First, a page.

Saturday 7 June 2014

The tyranny of distance...

So, I was having some interesting exchanges on twitter following my last post, where a couple of points were made to me, the first being that organisations need to change to stay relevant, and sometimes that means disruptions to staff, which is unfortunate but necessary - referring to the case of moving staff from the CBD to the outer suburbs.

To which I say, we're talking about the lives of real people here. Whilst the industry is fairly unstable, it's not so dire that we will take any old job we can get. Furthermore, there are staff who would have quit their old jobs for that inner-city role. I mean, cutting an hour or two of travel every day is as good as a pay rise! Not to mention the improvement to one's quality of life, living and working close to the centre of town. It's a major factor in the decisions we make about our jobs and the homes we buy / rent, and to substantially change that is a huge imposition on a person, affecting their mental health, attitudes and feelings of being valued by the employer. And now, many of those people are going to be considering new jobs elsewhere, and generally unhappy at work, which also impacts on the wider workplace. It's not just a case of people being fussy about distance, and whinging unnecessarily!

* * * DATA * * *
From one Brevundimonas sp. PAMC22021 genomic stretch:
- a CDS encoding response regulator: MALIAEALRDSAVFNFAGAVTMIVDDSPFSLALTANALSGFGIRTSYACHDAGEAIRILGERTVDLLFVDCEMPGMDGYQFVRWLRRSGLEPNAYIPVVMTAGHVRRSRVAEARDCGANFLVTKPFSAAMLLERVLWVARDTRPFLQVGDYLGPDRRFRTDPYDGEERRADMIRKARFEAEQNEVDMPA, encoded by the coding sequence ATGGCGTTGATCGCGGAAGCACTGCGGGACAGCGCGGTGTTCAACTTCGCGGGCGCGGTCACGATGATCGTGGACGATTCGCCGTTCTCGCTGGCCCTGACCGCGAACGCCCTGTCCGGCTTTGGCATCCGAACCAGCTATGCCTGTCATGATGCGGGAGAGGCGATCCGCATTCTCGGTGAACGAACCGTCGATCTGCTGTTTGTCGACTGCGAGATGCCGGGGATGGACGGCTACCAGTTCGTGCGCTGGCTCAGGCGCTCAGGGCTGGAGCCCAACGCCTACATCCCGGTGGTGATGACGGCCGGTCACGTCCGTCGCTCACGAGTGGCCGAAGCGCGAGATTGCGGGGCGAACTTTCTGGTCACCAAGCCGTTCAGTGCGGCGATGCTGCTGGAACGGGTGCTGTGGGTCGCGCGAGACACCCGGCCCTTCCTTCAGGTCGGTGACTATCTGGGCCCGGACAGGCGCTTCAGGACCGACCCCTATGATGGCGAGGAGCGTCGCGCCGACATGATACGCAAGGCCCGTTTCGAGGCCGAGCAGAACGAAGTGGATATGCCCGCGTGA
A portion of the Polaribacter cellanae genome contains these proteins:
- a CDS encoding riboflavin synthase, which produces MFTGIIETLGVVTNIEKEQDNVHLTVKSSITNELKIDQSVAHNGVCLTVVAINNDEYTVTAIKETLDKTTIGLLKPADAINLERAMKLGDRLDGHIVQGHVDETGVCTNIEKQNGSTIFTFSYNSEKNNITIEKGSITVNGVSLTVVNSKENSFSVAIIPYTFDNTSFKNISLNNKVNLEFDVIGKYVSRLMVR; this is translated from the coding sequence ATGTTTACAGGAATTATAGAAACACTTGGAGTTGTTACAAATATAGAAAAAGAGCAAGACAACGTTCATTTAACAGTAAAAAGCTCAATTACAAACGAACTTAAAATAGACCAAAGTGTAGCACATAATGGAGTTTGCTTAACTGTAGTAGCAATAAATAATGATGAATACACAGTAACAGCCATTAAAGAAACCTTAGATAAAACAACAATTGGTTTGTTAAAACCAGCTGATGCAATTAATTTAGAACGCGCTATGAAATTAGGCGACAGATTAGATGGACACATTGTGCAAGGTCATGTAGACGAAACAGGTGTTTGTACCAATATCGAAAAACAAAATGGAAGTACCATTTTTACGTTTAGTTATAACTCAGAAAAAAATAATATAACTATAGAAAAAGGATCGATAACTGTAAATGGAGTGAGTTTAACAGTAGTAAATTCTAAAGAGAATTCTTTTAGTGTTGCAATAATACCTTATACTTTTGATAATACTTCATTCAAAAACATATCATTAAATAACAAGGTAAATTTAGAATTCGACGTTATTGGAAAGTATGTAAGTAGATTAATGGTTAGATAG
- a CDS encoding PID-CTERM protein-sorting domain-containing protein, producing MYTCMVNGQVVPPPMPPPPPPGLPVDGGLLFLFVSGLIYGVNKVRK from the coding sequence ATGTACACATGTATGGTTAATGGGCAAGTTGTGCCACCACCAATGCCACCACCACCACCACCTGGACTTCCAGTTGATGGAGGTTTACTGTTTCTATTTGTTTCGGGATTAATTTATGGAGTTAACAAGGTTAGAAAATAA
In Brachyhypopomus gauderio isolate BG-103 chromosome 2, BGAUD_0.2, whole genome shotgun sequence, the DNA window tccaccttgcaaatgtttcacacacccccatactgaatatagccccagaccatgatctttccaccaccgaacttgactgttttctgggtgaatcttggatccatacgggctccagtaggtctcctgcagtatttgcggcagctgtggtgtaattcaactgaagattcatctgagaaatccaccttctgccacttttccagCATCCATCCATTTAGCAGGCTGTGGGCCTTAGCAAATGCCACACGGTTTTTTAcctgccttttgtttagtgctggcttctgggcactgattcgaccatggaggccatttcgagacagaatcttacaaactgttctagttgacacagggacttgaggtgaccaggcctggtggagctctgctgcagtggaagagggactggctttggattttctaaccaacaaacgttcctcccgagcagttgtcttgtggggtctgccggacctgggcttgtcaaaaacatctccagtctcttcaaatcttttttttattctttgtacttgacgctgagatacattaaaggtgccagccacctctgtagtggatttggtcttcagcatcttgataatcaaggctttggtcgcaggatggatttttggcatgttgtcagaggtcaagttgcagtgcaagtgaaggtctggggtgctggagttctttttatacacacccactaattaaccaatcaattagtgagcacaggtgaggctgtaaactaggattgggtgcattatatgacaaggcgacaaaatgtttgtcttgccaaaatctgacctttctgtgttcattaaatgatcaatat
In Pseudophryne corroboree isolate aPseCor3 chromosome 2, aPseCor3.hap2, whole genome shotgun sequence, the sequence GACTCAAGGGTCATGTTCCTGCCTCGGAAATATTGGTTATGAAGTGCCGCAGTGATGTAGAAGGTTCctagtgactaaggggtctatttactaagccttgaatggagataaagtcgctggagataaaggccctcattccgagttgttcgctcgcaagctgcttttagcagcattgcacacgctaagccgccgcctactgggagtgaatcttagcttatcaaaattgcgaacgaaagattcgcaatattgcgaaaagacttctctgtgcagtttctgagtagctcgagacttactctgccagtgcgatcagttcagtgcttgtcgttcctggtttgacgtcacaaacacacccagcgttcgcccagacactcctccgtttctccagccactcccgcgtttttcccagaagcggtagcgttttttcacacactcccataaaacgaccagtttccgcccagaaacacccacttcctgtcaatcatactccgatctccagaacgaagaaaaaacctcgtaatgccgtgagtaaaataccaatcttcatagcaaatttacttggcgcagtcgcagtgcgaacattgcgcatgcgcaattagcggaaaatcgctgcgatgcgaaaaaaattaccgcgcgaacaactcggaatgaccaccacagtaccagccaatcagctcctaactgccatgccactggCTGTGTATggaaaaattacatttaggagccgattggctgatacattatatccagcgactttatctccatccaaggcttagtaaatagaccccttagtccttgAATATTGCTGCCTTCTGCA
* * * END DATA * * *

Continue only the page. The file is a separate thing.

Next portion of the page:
The second point made was that often, overlooking distance and taking jobs at a farther or less desirable location can open up your career prospects, and be a fast-track to developing valuable skills and experience.

Now this is something I can relate to! Moving to Darwin as a new graduate, I learnt heaps in a couple of years about collection development, digitisation, staff management, events programming and team leadership, not to mention a unique set of knowledge about Australia's heritage in the Top End. Things I would never had the opportunity to learn in Melbourne as a new graduate looking for that first professional role.

Others I know have gone overseas and worked on International Development projects to build and hone their skills and experience.


The problem is in the return to "reality" - that is, coming back to Melbourne and establishing oneself in a similar role with the same levels of expertise and challenges. It seems that we work in an industry where context is king, and just because you were able to lead a team or head a project in a regional or remote location, doesn't necessarily mean you can do the same thing in a more urban setting. Apparently. But here's a roster of reference desk shifts and shelving duties, if you don't mind! Try again once you've worked in our organisation for 3-5 years.

Or you could go interstate / overseas again...

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